City of the Dead: A Tragedy in Bronze
         

by Aron Chang

New Orleans has a terribly uninteresting past, if one were to judge by the historical markers and plaques that adorn the fences and edifices of our illustrious city. Notes on mansions or streetcar lines, homes of wealthy and ill-fated gentlefolk, colonels, and doctors, short stories of institutions come and gone, a clutter of dates, a governing body thrown in to lend some political context—really dry factoids seem to thrive in bronze.

 

 

Our city is littered with these plaques, yet their very production is a calcification of the processes that actually allow a city to change and adapt. They turn residents and visitors alike into bystanders, dutifully curious observers half-heartedly reading captions at a museum, losing interest quickly, and looking for the quick exit to the bathrooms and museum store. The plaques mark each location as something certain and precious, something to be revered and preserved rather than lived in and used.

Manuel Castells writes in The Rise of the Network Society, “space is crystallized time”; the result of social processes acting upon a built environment itself produced through “contradictory trends derived from conflicts and strategies between social actors playing out their opposing interests and values.” Space is not a representation of society, “it is society.” The plaques communicate—to us, our children, and city visitors—not how we might better engage the city and shape those contradictory trends to our mutual benefit, but rather that social processes and social relations are stable and simpler than they really are. They do so by enshrining a singular telling of a place’s history at the expense of the rest of the multitudinous and inextricably interwoven narratives which every place is comprised of. The city described by these plaques is not one in which each of us are active agents, but one in which priorities have been predetermined, roles assigned, and agendas settled. Spaces that should be contested daily are passed off instead as paragraph-length descriptions of the past. In short, we are told to read and move on, for what more is there to see and do here when you’ve read already that which is noteworthy?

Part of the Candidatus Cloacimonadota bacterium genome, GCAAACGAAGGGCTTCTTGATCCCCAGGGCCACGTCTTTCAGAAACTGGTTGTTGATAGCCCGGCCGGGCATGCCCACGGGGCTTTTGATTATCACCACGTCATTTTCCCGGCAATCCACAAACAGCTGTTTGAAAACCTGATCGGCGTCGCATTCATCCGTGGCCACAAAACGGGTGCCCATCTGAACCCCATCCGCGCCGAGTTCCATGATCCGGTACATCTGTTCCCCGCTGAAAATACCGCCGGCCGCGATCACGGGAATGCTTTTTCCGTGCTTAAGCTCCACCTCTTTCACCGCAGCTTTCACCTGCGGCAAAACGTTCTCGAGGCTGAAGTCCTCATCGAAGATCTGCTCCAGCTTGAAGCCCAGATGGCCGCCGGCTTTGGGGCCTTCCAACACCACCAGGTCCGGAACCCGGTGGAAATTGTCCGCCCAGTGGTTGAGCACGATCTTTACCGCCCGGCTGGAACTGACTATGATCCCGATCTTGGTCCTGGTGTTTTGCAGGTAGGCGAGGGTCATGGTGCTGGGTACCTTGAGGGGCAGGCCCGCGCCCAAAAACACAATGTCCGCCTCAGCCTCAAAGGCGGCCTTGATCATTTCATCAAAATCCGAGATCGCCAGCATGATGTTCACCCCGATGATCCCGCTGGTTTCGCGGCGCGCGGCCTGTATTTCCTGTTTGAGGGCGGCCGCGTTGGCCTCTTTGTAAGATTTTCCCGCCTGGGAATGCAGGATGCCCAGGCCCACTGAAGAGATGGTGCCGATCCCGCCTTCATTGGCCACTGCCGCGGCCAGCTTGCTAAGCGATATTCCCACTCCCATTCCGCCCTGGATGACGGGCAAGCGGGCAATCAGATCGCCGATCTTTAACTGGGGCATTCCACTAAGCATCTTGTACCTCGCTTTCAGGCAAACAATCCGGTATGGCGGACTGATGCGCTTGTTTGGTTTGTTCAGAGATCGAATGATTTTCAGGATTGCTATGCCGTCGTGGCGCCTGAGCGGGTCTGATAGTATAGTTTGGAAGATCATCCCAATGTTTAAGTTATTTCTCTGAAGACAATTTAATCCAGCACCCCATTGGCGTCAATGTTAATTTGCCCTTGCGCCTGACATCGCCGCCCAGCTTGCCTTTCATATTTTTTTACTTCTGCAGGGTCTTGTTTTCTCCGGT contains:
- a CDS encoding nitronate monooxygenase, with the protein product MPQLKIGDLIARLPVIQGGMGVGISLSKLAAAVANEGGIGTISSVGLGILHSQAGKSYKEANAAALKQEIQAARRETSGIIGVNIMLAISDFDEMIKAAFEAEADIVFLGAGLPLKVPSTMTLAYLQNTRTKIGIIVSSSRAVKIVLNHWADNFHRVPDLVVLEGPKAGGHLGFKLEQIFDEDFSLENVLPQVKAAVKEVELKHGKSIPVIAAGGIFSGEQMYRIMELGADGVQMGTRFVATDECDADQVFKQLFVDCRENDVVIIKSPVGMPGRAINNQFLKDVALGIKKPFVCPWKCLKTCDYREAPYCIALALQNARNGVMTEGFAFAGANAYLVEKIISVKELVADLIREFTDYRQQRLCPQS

It is easy to say that I could simply ignore these unassuming plaques for they harm no one, or that I could move to the parts of the city where these plaques are less abundant. I could, but the plaques should not simply be ignored. Like manhole covers, street paving, trees, and the telephone poles that make up the fabric of a city street, the plaques are a part of everyday life. The plaques constitute a social and political—and touristic, in the case of New Orleans—infrastructure of sorts, recording the history of the city and representing it in such a way as to make the places we live in more comprehensible and memorable. They are some of the most visible and systematic contributions to the establishment of what Dolores Hayden calls the “public meaning of the built past.” These contributions are critical, as our understanding and reassessment of what has come before can prepare us to more meaningfully engage the present and future; but can we not do so in a way that demands more of ourselves? In a way that does not repel our children’s interest? In a way that provides no certain narratives and instead celebrates that the stories of this city—of any city—are many and confusing, vaporous and ungraspable, lovely and utterly contradictory, and that these stories are valid only if we seek them out on our own terms and endeavor to create anew our own?

Let us cast no more bronze plaques—they are for the humorless and lazy—and let us learn from my neighbors, who have placed a plaque on their front gate with these words: ON THIS SITE / IN 1897 NOTHING / HAPPENED.

 

 

 

 

 

 

Aron Chang is a designer and educator based in New Orleans and Baton Rouge, L.A. At LSUís School of Architecture and LSUís Robert Reich School of Landscape Architecture, he has led undergraduate and graduate studios in developing planning and design strategies for local communities. In recent years, he has worked on master-planning, design, and design-build projects in New Orleans, Biloxi, Boston, Nicaragua, and Mumbai. His interests include coastal resiliency, housing, and public art. Aron studied architecture at the Harvard Graduate School of Design, following studies in studio art and German at Williams College.